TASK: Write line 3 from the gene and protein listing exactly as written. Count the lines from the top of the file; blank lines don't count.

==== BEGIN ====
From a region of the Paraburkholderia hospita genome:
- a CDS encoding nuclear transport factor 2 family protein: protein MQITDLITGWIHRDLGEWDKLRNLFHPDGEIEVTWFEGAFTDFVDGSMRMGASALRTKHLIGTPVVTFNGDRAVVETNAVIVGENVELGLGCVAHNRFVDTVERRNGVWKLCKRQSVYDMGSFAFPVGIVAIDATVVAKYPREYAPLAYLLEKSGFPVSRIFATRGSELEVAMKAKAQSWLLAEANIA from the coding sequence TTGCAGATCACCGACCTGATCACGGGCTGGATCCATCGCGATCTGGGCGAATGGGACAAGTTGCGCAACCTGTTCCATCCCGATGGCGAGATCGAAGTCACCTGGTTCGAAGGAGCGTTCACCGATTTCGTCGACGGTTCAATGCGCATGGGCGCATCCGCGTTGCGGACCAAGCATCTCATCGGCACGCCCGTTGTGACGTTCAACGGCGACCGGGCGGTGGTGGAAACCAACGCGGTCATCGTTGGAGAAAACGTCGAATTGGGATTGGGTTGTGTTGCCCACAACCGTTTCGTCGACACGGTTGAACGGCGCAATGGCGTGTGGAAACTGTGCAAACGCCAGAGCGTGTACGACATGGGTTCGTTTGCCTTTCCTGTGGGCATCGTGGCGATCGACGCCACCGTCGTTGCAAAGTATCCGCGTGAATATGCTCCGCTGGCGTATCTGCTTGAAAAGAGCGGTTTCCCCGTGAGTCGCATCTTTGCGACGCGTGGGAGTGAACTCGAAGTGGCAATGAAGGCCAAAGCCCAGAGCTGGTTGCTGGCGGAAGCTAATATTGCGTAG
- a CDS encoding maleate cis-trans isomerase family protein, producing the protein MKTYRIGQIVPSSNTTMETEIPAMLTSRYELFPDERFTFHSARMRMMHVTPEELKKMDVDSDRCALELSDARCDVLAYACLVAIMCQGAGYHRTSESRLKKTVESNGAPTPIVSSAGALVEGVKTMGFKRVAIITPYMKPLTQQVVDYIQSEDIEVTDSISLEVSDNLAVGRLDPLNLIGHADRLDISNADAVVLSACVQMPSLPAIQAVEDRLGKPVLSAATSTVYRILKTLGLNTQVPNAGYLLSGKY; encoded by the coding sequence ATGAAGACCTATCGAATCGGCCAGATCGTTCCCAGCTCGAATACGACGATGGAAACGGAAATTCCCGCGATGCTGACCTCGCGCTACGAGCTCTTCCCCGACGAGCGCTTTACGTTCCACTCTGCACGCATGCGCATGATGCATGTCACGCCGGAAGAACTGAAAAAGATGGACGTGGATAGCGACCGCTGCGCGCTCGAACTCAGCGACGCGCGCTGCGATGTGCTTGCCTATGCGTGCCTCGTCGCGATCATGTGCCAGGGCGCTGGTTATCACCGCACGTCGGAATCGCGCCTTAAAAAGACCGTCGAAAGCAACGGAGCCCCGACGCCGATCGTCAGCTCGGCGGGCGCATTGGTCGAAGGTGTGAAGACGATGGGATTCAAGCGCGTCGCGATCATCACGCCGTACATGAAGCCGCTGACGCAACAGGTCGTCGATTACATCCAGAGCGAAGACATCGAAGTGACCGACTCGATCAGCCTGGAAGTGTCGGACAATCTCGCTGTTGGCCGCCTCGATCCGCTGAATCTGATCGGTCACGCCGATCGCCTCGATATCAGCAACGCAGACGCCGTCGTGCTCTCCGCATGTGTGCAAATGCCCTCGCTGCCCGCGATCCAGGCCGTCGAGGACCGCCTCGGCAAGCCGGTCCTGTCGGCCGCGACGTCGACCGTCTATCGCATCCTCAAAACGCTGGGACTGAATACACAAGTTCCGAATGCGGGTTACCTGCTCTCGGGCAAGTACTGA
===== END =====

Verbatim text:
- a CDS encoding maleate cis-trans isomerase family protein, producing the protein MKTYRIGQIVPSSNTTMETEIPAMLTSRYELFPDERFTFHSARMRMMHVTPEELKKMDVDSDRCALELSDARCDVLAYACLVAIMCQGAGYHRTSESRLKKTVESNGAPTPIVSSAGALVEGVKTMGFKRVAIITPYMKPLTQQVVDYIQSEDIEVTDSISLEVSDNLAVGRLDPLNLIGHADRLDISNADAVVLSACVQMPSLPAIQAVEDRLGKPVLSAATSTVYRILKTLGLNTQVPNAGYLLSGKY; encoded by the coding sequence ATGAAGACCTATCGAATCGGCCAGATCGTTCCCAGCTCGAATACGACGATGGAAACGGAAATTCCCGCGATGCTGACCTCGCGCTACGAGCTCTTCCCCGACGAGCGCTTTACGTTCCACTCTGCACGCATGCGCATGATGCATGTCACGCCGGAAGAACTGAAAAAGATGGACGTGGATAGCGACCGCTGCGCGCTCGAACTCAGCGACGCGCGCTGCGATGTGCTTGCCTATGCGTGCCTCGTCGCGATCATGTGCCAGGGCGCTGGTTATCACCGCACGTCGGAATCGCGCCTTAAAAAGACCGTCGAAAGCAACGGAGCCCCGACGCCGATCGTCAGCTCGGCGGGCGCATTGGTCGAAGGTGTGAAGACGATGGGATTCAAGCGCGTCGCGATCATCACGCCGTACATGAAGCCGCTGACGCAACAGGTCGTCGATTACATCCAGAGCGAAGACATCGAAGTGACCGACTCGATCAGCCTGGAAGTGTCGGACAATCTCGCTGTTGGCCGCCTCGATCCGCTGAATCTGATCGGTCACGCCGATCGCCTCGATATCAGCAACGCAGACGCCGTCGTGCTCTCCGCATGTGTGCAAATGCCCTCGCTGCCCGCGATCCAGGCCGTCGAGGACCGCCTCGGCAAGCCGGTCCTGTCGGCCGCGACGTCGACCGTCTATCGCATCCTCAAAACGCTGGGACTGAATACACAAGTTCCGAATGCGGGTTACCTGCTCTCGGGCAAGTACTGA